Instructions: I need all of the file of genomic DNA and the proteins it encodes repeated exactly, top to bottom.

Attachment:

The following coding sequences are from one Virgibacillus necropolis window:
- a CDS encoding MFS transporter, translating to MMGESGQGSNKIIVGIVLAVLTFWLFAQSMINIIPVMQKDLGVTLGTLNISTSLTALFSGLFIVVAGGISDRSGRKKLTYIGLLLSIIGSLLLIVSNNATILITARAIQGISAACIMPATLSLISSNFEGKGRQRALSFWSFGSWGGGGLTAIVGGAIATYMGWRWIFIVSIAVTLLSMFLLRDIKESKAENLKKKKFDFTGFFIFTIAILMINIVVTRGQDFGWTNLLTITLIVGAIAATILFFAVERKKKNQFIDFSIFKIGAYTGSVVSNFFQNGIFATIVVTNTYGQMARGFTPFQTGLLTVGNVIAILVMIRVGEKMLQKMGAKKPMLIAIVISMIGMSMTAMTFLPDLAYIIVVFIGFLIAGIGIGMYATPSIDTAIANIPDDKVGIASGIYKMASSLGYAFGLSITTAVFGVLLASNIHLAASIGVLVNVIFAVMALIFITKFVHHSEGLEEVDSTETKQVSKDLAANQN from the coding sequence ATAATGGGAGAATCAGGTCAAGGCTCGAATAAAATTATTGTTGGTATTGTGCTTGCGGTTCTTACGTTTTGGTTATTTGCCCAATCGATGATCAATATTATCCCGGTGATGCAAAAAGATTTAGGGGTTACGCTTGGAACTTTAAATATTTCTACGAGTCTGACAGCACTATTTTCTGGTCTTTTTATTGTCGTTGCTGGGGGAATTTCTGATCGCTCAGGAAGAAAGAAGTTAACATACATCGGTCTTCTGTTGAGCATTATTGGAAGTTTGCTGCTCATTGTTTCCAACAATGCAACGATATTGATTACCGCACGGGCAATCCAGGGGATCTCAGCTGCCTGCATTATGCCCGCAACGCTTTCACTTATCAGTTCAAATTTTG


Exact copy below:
The following coding sequences are from one Virgibacillus necropolis window:
- a CDS encoding MFS transporter, translating to MMGESGQGSNKIIVGIVLAVLTFWLFAQSMINIIPVMQKDLGVTLGTLNISTSLTALFSGLFIVVAGGISDRSGRKKLTYIGLLLSIIGSLLLIVSNNATILITARAIQGISAACIMPATLSLISSNFEGKGRQRALSFWSFGSWGGGGLTAIVGGAIATYMGWRWIFIVSIAVTLLSMFLLRDIKESKAENLKKKKFDFTGFFIFTIAILMINIVVTRGQDFGWTNLLTITLIVGAIAATILFFAVERKKKNQFIDFSIFKIGAYTGSVVSNFFQNGIFATIVVTNTYGQMARGFTPFQTGLLTVGNVIAILVMIRVGEKMLQKMGAKKPMLIAIVISMIGMSMTAMTFLPDLAYIIVVFIGFLIAGIGIGMYATPSIDTAIANIPDDKVGIASGIYKMASSLGYAFGLSITTAVFGVLLASNIHLAASIGVLVNVIFAVMALIFITKFVHHSEGLEEVDSTETKQVSKDLAANQN from the coding sequence ATAATGGGAGAATCAGGTCAAGGCTCGAATAAAATTATTGTTGGTATTGTGCTTGCGGTTCTTACGTTTTGGTTATTTGCCCAATCGATGATCAATATTATCCCGGTGATGCAAAAAGATTTAGGGGTTACGCTTGGAACTTTAAATATTTCTACGAGTCTGACAGCACTATTTTCTGGTCTTTTTATTGTCGTTGCTGGGGGAATTTCTGATCGCTCAGGAAGAAAGAAGTTAACATACATCGGTCTTCTGTTGAGCATTATTGGAAGTTTGCTGCTCATTGTTTCCAACAATGCAACGATATTGATTACCGCACGGGCAATCCAGGGGATCTCAGCTGCCTGCATTATGCCCGCAACGCTTTCACTTATCAGTTCAAATTTTG